N.K. Jemisin’s The World We Make is maybe the most disappointing book I’ve read in a while—both because Jemisin has written some absolutely incredible novels and the potential was high, and because it’s genuinely a bad book.
The problem with it, fundamentally, is that it’s just a collection of the most banal, shallow leftist ideas possible: Cops are bad, ICE is bad, techbros are bad, Wall Street is bad, Trump is bad. And I’m not even kidding about that last one; literally the motto of the bad guy in this (a mayor, not a President) is “Make New York Great Again.” At the end of the day, it reads more like a Twitter feed than a novel—crashingly obvious, tendentiously polemic, and just absolutely lacking in the subtlety and deep humanity that pervades Jemisin’s better works (including the first book in this series!).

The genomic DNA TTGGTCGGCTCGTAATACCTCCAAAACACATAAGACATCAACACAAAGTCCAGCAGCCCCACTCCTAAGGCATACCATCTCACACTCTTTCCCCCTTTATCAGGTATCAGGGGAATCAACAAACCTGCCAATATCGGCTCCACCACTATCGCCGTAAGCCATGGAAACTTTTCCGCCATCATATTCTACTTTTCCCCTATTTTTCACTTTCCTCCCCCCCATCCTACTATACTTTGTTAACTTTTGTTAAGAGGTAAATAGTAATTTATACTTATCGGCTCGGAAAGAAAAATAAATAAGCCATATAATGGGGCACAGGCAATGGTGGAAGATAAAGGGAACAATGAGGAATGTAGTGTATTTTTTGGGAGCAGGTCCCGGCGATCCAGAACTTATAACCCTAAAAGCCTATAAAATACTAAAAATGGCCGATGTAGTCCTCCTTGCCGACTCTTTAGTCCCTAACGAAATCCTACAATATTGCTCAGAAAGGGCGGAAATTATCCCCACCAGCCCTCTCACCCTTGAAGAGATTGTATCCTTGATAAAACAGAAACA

And I think Jemisin sorta knows it. The afterword talks about how difficult the book was to write for her, how she scrapped the idea of a trilogy to wrap the series up after this second book, and how she was tempted to not even write it at all, but felt obliged to finish off the plot for readers that didn’t want to be stuck in the middle with no resolution. TBH, I think she should have stuck by that impulse; yeah, this “wrapped up” the overarching plot, but the metaphysical bits are honestly just not that interesting. There’s a bit of niftiness from a lost city pruned from reality, but other than that, everything about the metaphysical plot stuff feels obvious, the straightforward and dull way to finish the story the first book started.
So yeah, not recommended. This lousy sequel makes me even more convinced that the original short story is the best form of this idea.